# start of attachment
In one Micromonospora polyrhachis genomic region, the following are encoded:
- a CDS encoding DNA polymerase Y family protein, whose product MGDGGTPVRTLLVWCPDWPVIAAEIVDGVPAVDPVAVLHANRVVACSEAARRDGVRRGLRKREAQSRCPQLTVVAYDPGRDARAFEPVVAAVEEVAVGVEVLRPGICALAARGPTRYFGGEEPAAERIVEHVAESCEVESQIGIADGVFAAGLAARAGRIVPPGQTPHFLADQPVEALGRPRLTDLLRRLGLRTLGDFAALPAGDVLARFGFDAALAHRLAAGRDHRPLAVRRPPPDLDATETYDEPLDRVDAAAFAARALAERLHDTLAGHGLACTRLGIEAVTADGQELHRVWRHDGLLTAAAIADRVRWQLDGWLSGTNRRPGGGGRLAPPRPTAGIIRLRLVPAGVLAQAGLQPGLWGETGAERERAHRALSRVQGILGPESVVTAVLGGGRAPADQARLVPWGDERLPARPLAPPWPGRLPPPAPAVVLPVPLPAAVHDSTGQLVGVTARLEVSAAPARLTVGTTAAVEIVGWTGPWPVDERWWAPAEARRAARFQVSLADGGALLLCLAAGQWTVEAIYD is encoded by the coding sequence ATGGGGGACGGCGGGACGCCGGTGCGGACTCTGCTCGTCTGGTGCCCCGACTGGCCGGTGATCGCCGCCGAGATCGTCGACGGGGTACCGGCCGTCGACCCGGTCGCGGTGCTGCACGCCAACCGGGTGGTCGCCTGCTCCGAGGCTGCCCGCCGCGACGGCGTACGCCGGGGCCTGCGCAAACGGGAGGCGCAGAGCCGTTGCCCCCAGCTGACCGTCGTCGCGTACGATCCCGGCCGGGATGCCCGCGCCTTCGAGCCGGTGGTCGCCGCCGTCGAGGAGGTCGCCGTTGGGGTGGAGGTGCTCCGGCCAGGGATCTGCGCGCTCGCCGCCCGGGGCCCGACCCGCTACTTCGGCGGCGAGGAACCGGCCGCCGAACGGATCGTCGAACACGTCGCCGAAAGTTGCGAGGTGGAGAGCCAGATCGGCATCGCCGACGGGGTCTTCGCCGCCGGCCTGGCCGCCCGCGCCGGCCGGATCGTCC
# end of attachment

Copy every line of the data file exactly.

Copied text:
In one Micromonospora polyrhachis genomic region, the following are encoded:
- a CDS encoding DNA polymerase Y family protein, whose product MGDGGTPVRTLLVWCPDWPVIAAEIVDGVPAVDPVAVLHANRVVACSEAARRDGVRRGLRKREAQSRCPQLTVVAYDPGRDARAFEPVVAAVEEVAVGVEVLRPGICALAARGPTRYFGGEEPAAERIVEHVAESCEVESQIGIADGVFAAGLAARAGRIVPPGQTPHFLADQPVEALGRPRLTDLLRRLGLRTLGDFAALPAGDVLARFGFDAALAHRLAAGRDHRPLAVRRPPPDLDATETYDEPLDRVDAAAFAARALAERLHDTLAGHGLACTRLGIEAVTADGQELHRVWRHDGLLTAAAIADRVRWQLDGWLSGTNRRPGGGGRLAPPRPTAGIIRLRLVPAGVLAQAGLQPGLWGETGAERERAHRALSRVQGILGPESVVTAVLGGGRAPADQARLVPWGDERLPARPLAPPWPGRLPPPAPAVVLPVPLPAAVHDSTGQLVGVTARLEVSAAPARLTVGTTAAVEIVGWTGPWPVDERWWAPAEARRAARFQVSLADGGALLLCLAAGQWTVEAIYD is encoded by the coding sequence ATGGGGGACGGCGGGACGCCGGTGCGGACTCTGCTCGTCTGGTGCCCCGACTGGCCGGTGATCGCCGCCGAGATCGTCGACGGGGTACCGGCCGTCGACCCGGTCGCGGTGCTGCACGCCAACCGGGTGGTCGCCTGCTCCGAGGCTGCCCGCCGCGACGGCGTACGCCGGGGCCTGCGCAAACGGGAGGCGCAGAGCCGTTGCCCCCAGCTGACCGTCGTCGCGTACGATCCCGGCCGGGATGCCCGCGCCTTCGAGCCGGTGGTCGCCGCCGTCGAGGAGGTCGCCGTTGGGGTGGAGGTGCTCCGGCCAGGGATCTGCGCGCTCGCCGCCCGGGGCCCGACCCGCTACTTCGGCGGCGAGGAACCGGCCGCCGAACGGATCGTCGAACACGTCGCCGAAAGTTGCGAGGTGGAGAGCCAGATCGGCATCGCCGACGGGGTCTTCGCCGCCGGCCTGGCCGCCCGCGCCGGCCGGATCGTCC